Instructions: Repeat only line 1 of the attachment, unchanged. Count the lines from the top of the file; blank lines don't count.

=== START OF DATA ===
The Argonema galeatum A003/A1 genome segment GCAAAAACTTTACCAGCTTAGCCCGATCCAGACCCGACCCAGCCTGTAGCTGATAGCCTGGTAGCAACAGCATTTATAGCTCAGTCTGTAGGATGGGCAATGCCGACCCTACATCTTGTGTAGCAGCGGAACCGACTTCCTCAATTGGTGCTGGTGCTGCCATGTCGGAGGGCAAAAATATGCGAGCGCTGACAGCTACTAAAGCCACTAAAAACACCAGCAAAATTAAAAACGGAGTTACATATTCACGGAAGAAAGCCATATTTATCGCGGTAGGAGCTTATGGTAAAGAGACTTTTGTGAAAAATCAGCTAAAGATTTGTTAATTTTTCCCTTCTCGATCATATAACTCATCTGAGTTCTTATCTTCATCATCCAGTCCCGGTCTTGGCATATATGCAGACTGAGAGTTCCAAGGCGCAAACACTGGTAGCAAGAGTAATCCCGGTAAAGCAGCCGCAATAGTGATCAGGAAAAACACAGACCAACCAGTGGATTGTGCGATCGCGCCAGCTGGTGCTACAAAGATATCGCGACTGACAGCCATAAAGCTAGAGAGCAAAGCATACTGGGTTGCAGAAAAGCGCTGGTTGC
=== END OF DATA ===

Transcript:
The Argonema galeatum A003/A1 genome segment GCAAAAACTTTACCAGCTTAGCCCGATCCAGACCCGACCCAGCCTGTAGCTGATAGCCTGGTAGCAACAGCATTTATAGCTCAGTCTGTAGGATGGGCAATGCCGACCCTACATCTTGTGTAGCAGCGGAACCGACTTCCTCAATTGGTGCTGGTGCTGCCATGTCGGAGGGCAAAAATATGCGAGCGCTGACAGCTACTAAAGCCACTAAAAACACCAGCAAAATTAAAAACGGAGTTACATATTCACGGAAGAAAGCCATATTTATCGCGGTAGGAGCTTATGGTAAAGAGACTTTTGTGAAAAATCAGCTAAAGATTTGTTAATTTTTCCCTTCTCGATCATATAACTCATCTGAGTTCTTATCTTCATCATCCAGTCCCGGTCTTGGCATATATGCAGACTGAGAGTTCCAAGGCGCAAACACTGGTAGCAAGAGTAATCCCGGTAAAGCAGCCGCAATAGTGATCAGGAAAAACACAGACCAACCAGTGGATTGTGCGATCGCGCCAGCTGGTGCTACAAAGATATCGCGACTGACAGCCATAAAGCTAGAGAGCAAAGCATACTGGGTTGCAGAAAAGCGCTGGTTGC